A Travellerspoint blog

Oaxaca and surrounding

sunny 25 °C

From Puerto Escondido, we left for Oaxaca State. It is a pleasant town, with a very well preserved Zócalo (downtown) and an impressive cathedral. Being from Europe Colonial cities are perhaps not as impressive to us as for Americans, but it was nice enough to hang out in for a few days. We were also craving to go to the cinema; last time we’ve been to a cinema was in Bolivia. We saw a great movie; I can’t recall the name but it was a true story about two boxers and brothers… We also tried the so famous Mescal, Mexican tequila. Drinking mescal requires a sort of preparation, first the salty chilly specie, then tequila sip, followed by lemon and finished by some orange slices to sweeten it up.

We also decided to go trekking for a few days. It was all a bit poorly planned, so we ended up in a village that you couldn´t really trek from. After that we had to take some sort of local transport, hike for a while, though we got lucky and got a ride with some guy. In the end we came to one of the villages part of the Pueblo Mancomunados. Basically these are villages that cooperate in some sort of eco/adventure tourism thing, where you can bike or hike between the villages.

Even though it was a bit late we decided to rent bikes and cycle a route. We asked how long it would take and calculated that we would make it back before dark. When we got to the first village we asked in their tourist office again and was again reassured that we would make it back in time, it was just a climb up for an hour and then 20 min downhill. After walking with the bikes up for 1 ½ hour it started to get dark. We kept walking uphill for another 1 hour in the dark until we met a car in the middle of the forest. They told us that in 30 min we would be back in the village. We must have carried on for another hour uphill and by now we were completely exhausted and having trouble not to panic. Laura was pretty scared going downhill in the dark so we mainly walked down. We were suppose to gotten back around 19, but in the end we came back at 22.30pm. It was a bit strange that the tourist office had not send out any help or search squad. Anyways when we got back they were waiting for us, worried that something had happened to us. Luckily we managed to get some warm food and drink from them. Its difficult to describe this ordeal, but imagine being lost in a forest in the pitch dark for 4 hours, after a while your mind starts playing tricks on you and you have to work hard not to freak out completely.

The next day we decided to walk to one of the other villages a 4 hour trek following a canon. It was really an amazing trek, the landscape was amazing, especially some weird trees that we saw along the way. I don’t know how quick the tourist office staff walks or bikes, but again, this was definitely not a 4 hour trek. Actually the signs that they had were wrong as well. It was pretty hard as we all the time thought that we were almost there until we asked a lady that we met, who told us that it was still 30 min uphill. We arrived to the village after 6 hours and walking on to the next village was definitely not possible.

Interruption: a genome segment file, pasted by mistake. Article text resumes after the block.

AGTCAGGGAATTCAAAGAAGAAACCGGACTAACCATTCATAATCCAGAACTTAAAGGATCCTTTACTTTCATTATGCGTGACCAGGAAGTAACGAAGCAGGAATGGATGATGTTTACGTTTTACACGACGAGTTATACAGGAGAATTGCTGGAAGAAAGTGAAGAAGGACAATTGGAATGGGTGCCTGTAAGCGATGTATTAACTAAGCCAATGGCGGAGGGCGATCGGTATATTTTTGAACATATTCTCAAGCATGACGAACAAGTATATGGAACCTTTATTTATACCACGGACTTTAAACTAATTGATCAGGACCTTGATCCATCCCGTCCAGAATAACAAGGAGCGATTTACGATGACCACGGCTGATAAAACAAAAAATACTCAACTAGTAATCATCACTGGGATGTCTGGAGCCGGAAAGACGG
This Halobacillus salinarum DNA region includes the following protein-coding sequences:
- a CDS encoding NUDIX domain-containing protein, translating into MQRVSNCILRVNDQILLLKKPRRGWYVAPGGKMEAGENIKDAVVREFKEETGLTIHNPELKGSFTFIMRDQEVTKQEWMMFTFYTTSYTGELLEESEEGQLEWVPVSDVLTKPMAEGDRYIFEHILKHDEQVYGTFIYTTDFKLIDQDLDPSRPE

After asking around we finally managed to get a ride with a bakery van delivering bread and other goodies to these remote villages. The only problem was that I had to go in the back of the van in complete darkness and with a risk of running out of air. Actually in the end there was a small hole in the van so that I could breath. It was funny, once the door opened so that he could hand over some bread to some guy working in a shop, the guy got a chock seeing a gringo sitting inside in the dark. The driver just went “Oh yeah we´re just driving around with a gringo among our bread”.

After that we managed to get a ride with a empty schoolbus from on of the larger villages down to the main highway. The guy driving basically just took us so that he could talk to us. He even drove slow so that he could tell as much as possible, sometimes he just stoped in the middle of the road to explain something with more enthusiastic with both his hands. One crazy thing was that he told us that he had sneaked over the US boarder for a bit just for fun, I mean not really because he had to, but just to see what it was like. It had definitely been an adventure, not all positive, but it was pretty interesting how we managed to get back as we planned in the end.
We had to take at least one pic of the colonial churches in Oaxaca

We had to take at least one pic of the colonial churches in Oaxaca

They throw these free concerts all the time in the center of Oaxaca, pretty nice thing to do

They throw these free concerts all the time in the center of Oaxaca, pretty nice thing to do

Laura look-a-like poster in Oaxaca...or wait its Laura

Laura look-a-like poster in Oaxaca...or wait its Laura